AFAIK it's a combination of massively overbuilding the networks (due to privatisation and crappy/most likely corrupt energy regulator allowing companies to decide to overbuild while taking huge profits) plus a whole heap of coal and gas stations being quite decrepit and nearing end of life, with associated high costs of maintenance.
Renewable energy isn't really in the picture.
To add to this, a massive battery array was installed in South Australia in conjunction with Tesla which helped even out power distribution capacity in the event of drops in power output caused by coal/gas plants struggling during heatwaves, which otherwise would have caused blackouts.
Also, energy prices can be higher on average than elsewhere and dip to zero in some circumstances.
Thus, with renewable sources, you need to have the capital investments of both the renewable plant and the backup plant(s).
The identifying characteristic of capital cost is: does not change over small time intervals, it is fixed up front and amortized over the lifetime of the asset.
This article and OP are talking about price spikes which are a symptom of short term (days, hours, minutes) market dynamics.
The reason that prices spike has nothing to do with capital cost and everything to do with short term demand/supply fluctuations.
The connection in my mind is that if you shift your mix of generation plants towards renewables then you have less ability to respond to outages of any kind. Could be cloudy days, windless days, failed transmission lines, and so on.
The advantage of a coal/gas/hydro/nuclear plants is that you can control the amount of power they are producing. That isn't true with wind/solar. You certainly can't turn them up and I think (but I'm not sure) it is difficult to shed power that they generate (i.e. turn them down).
Those price spikes are last ditch attempts to purchase power to meet demand before moving to brown/blackouts. Just another side-effect of not having an appropriate mix of generation capacity.
Re#1: Storing water in a reservoir behind a set of generators is a pretty good solution.
R&D isn't needed. Energy storage is not rocket science or necessarily expensive. You just use excess energy to lift something high ... pump it or railroad it uphill, or stack it. Reverse to power generators. Of course that's just a boring, cheap, low-tech, well-proven solution.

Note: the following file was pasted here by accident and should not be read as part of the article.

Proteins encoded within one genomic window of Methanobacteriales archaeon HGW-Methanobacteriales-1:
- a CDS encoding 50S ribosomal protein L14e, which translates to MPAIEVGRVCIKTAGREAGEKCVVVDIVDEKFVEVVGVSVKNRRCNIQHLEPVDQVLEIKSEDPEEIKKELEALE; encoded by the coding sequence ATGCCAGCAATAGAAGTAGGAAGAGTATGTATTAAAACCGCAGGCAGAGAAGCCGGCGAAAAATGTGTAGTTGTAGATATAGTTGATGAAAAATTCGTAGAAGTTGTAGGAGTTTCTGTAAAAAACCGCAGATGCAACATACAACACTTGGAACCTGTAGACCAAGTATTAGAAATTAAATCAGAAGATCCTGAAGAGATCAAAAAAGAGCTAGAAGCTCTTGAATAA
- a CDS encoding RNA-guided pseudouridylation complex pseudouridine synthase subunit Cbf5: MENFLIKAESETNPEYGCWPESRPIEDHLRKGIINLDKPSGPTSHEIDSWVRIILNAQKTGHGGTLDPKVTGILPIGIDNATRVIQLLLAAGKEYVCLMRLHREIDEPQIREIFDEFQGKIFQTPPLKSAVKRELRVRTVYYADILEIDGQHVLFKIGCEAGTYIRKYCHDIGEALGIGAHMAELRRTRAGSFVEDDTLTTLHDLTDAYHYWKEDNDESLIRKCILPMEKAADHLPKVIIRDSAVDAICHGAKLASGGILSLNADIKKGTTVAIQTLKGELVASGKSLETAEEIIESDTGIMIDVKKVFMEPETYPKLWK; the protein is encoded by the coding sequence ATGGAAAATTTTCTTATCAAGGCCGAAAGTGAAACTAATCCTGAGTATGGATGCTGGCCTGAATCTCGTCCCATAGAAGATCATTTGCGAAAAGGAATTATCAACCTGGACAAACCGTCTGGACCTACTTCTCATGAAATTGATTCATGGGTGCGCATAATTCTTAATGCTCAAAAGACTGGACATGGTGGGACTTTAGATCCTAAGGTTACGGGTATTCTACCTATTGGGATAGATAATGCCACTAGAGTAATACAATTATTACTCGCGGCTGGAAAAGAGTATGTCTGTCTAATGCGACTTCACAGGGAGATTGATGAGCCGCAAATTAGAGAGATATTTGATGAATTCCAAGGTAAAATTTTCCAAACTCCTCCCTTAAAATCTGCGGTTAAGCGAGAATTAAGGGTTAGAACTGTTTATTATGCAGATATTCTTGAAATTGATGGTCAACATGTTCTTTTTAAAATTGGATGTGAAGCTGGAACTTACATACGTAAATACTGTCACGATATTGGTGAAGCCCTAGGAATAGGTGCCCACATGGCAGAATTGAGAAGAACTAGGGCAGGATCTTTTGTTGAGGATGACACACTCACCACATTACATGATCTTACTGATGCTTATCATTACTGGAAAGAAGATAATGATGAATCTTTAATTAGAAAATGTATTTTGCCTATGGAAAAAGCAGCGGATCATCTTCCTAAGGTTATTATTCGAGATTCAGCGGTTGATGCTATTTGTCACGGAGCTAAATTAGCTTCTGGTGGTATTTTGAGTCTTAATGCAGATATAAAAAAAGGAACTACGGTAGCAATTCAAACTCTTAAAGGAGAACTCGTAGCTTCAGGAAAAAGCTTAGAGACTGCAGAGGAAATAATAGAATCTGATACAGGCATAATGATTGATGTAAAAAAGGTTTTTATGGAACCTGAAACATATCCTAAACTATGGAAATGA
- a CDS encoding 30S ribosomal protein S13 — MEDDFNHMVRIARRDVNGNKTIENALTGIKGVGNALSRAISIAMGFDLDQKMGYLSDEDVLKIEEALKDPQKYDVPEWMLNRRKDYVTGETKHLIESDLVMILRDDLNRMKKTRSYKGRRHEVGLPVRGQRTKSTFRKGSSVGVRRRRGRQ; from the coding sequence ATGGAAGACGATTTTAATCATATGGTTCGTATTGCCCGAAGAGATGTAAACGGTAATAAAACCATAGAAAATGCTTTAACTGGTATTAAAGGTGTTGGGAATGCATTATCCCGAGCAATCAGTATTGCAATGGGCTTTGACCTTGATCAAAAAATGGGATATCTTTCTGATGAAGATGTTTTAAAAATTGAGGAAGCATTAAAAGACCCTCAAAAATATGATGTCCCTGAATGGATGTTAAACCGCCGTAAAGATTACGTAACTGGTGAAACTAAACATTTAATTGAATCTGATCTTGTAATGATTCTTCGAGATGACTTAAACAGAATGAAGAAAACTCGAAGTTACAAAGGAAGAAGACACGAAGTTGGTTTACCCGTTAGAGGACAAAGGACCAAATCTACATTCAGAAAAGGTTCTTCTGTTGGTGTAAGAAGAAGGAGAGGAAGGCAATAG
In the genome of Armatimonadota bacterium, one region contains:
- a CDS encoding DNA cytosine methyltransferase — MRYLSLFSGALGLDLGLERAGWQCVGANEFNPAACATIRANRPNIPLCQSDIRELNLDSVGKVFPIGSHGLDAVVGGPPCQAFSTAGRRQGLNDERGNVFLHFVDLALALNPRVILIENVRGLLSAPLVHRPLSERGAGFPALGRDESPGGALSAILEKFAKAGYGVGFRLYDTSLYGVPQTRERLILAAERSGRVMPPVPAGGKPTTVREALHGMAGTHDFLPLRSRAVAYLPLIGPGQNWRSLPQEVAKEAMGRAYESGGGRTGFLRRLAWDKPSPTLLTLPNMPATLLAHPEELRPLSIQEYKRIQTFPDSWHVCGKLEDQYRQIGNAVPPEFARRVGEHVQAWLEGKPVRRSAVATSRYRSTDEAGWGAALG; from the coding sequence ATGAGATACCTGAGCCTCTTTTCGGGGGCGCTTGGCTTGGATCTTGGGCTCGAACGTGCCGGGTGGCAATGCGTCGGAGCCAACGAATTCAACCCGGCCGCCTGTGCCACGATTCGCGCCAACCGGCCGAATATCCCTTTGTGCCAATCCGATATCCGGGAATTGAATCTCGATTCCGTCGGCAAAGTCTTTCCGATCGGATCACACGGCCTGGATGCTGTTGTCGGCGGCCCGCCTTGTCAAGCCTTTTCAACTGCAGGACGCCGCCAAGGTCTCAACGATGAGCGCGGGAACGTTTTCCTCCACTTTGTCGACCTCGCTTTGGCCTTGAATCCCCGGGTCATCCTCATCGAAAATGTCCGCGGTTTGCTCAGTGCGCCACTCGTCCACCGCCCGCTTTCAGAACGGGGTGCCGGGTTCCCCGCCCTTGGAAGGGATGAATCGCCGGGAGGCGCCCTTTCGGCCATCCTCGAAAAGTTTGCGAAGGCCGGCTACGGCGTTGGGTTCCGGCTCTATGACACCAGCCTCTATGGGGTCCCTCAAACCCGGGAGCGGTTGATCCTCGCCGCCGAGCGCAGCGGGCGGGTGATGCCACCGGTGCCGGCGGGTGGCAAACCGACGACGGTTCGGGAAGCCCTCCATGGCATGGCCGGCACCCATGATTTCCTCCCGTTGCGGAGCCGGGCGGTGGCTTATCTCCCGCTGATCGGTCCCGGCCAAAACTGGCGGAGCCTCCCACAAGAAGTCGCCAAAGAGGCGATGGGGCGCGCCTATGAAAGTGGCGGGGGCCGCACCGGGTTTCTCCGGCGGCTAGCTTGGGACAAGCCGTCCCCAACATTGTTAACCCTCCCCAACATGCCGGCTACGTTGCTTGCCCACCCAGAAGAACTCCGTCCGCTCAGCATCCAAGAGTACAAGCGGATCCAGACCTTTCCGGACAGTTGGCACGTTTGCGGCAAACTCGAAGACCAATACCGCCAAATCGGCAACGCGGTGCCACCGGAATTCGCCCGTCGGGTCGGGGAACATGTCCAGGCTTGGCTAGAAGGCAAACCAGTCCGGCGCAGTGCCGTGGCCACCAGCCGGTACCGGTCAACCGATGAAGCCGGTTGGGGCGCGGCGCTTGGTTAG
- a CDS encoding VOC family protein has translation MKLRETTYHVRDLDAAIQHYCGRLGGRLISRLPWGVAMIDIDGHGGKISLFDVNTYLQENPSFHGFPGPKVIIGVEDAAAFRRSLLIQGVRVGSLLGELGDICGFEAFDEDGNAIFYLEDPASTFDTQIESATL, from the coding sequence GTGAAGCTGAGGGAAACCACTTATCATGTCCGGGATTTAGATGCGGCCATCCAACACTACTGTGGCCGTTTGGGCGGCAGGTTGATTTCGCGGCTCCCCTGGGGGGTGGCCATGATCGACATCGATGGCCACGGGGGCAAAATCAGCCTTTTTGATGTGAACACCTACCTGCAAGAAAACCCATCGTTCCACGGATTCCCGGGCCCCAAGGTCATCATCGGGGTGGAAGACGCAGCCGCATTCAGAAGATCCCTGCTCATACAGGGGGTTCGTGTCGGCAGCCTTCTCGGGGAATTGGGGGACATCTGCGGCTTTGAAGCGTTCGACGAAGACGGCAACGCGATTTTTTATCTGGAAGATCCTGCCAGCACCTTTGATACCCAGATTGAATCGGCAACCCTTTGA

Re#2: Of course if you try rewewables in the wrong place, you get unsatisfying results. With a big enough reservoir,'days or weeks' isn't hard ... and so you don't need backup plants. Even then, while costs of backup plant fuels are high. renewable fuel costs are nearly zero. At the right sites, the average costs are at least competitive.
Couple this with water shortages exacerbated by global warming and hydrostatic storage is by no means a panacea.
We need to use all of them.
It is simple supply and demand. Electricity generation at any given point in time must be sufficient to meet demand for electricity, otherwise blackouts occur. When you introduce intermittent generation sources into the market, like solar and wind, it becomes more difficult for this matching to occur as generation output is weather dependent. Consequently, you get times in the wholesale market where a confluence of factors momentarily drive up wholesale prices: wind stops blowing, sun stops shining and demand spikes due to it being the middle of a hot summer day (e.g. middle of the day in January, which is summer in Australia, so everyone turns on their A/C). Prices shoot up until it entices other generators to make up the shortfall (e.g. gas turbine operators).
When the wind is blowing and the sun is shining, renewables can provide lots of power no matter what the live price is. (The cost of renewables is 100% installation, 0% operation. Any price above 0 is good as far as a wind turbine is concerned.)
When the wind is not blowing and the sun is not shining, no price signal is going to change that. What the price signal DOES do, however, is incentivize a response on the demand side.